Clarence Michael James Stanislaus Dennis

(7 September 1876 - 22 June 1938 / Auburn, South Australia)

Old Town Types No27 - Sergeant Mat Mcgillicuddy - Poem by Clarence Michael James Stanislaus Dennis

King of all the old town, gaoler, censor, too,
Bane of heavy sinners doing things they shouldn't do,
Terror of the cattle-duffers in the northern scrubs,
Keeping watch on criminals, cautioning the pubs
On those brief hours, in old days, when laws forbade their beer,
Looming forth on court-days, a Nemesis severe
Of a martinet and master in the art of keeping peace
Was Matthew Mark McGillicuddy, Sergeant of Police.

How the gleaming metal jingled, how the polished leather shone
When Sergeant Mat. McGillicuddy put his war-paint on:
Skin-tight corded riding breeches, spur and soldier-strap,
Cartridge case, revolver, and a smart, peaked cap,
A black 'imperial' that wagged beneath his stiff moustache
Authority personified - he cut a heavy dash
With his boots and buttons shining and his coat without a crease
Matthew Mark McGillicuddy, Sergeant of Police.

On race-days and show-days, when strangers sought the town,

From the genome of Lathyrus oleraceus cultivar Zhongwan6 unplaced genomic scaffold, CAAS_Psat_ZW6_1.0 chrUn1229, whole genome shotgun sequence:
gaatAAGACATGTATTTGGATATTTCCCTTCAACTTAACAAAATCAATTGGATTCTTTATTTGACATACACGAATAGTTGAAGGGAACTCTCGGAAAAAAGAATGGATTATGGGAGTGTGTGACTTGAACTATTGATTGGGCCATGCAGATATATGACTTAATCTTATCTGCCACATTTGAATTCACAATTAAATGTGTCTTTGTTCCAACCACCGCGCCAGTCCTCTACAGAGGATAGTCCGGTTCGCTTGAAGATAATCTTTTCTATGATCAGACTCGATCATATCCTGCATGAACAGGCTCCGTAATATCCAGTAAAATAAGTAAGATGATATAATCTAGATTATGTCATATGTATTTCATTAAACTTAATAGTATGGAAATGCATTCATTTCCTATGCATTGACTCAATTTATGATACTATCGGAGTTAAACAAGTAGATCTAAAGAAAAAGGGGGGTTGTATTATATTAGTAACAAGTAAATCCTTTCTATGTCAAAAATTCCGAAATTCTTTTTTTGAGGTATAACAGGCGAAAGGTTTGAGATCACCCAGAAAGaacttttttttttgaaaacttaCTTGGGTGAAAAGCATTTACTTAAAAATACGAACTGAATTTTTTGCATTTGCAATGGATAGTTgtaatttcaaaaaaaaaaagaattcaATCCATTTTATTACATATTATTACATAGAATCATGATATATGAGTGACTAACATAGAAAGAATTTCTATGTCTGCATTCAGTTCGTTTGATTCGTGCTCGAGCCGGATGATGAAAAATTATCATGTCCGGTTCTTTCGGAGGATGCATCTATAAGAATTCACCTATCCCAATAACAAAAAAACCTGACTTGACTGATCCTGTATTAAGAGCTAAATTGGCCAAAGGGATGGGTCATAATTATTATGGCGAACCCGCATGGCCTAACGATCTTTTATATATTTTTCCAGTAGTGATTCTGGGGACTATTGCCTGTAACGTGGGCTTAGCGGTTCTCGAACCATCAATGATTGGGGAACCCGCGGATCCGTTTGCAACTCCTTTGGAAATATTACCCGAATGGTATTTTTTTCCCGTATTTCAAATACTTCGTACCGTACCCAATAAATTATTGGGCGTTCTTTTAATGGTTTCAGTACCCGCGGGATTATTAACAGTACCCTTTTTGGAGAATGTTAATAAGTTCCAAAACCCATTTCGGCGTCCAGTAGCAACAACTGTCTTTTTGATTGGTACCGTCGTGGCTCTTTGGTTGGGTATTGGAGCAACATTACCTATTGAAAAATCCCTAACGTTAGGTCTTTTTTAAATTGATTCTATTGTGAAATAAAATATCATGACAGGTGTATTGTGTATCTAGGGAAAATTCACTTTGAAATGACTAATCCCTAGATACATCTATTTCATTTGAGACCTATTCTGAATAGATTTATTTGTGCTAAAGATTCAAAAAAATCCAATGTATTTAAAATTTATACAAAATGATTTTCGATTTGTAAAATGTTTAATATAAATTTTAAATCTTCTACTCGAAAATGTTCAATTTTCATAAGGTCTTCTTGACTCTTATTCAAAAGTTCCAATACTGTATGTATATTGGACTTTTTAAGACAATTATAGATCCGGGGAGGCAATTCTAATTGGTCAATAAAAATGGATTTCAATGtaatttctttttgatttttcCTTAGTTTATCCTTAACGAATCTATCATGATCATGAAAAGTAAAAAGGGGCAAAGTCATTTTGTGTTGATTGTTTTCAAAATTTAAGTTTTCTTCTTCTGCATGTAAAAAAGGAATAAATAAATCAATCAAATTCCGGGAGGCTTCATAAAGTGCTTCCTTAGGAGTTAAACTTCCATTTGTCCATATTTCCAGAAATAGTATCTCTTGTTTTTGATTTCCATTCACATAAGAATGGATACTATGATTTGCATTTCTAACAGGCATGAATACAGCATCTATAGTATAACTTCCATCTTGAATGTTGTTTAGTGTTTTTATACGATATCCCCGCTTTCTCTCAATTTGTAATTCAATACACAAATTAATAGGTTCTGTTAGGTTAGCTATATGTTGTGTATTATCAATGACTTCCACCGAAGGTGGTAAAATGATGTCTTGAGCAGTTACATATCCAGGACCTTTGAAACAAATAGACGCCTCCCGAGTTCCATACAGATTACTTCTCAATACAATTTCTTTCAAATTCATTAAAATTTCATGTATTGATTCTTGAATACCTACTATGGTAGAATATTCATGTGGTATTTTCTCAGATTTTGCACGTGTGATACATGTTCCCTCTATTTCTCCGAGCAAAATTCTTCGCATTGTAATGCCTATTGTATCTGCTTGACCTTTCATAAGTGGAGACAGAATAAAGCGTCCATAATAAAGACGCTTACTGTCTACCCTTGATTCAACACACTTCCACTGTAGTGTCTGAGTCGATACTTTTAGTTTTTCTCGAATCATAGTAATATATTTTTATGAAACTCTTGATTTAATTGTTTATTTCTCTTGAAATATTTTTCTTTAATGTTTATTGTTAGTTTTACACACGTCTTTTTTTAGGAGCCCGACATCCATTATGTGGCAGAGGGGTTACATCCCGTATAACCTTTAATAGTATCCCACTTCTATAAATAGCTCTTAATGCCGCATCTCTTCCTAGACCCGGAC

The Sergeant was a stern man, and terrible his frown.
But he had scant use on off-days for his little goal of tin,
Save when, to keep the town's repute, he ran some roysterer in;
To come the 'morning after' with a foaming pot of beer:
''Tis agin the regulations; but I want no corpses here.
You perishing with heat an' thirst to but a spot of grease.
An' me firewood there needs splittin',' said the Sergeant of Police.

Then they made him an inspector in the city one sad day;
But he had a glorious 'send off' before he went away
One night of wild carousal that gave scandal for a week,
But the man sent to replace him was a truckler and a sneak,
A plague to petty sinners, a peeping Tom in pubs;
But a jest among the cattle-duffers in the northern scrubs.
So we missed the human touch that lurked beneath the bluster


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Poem Submitted: Tuesday, August 28, 2012



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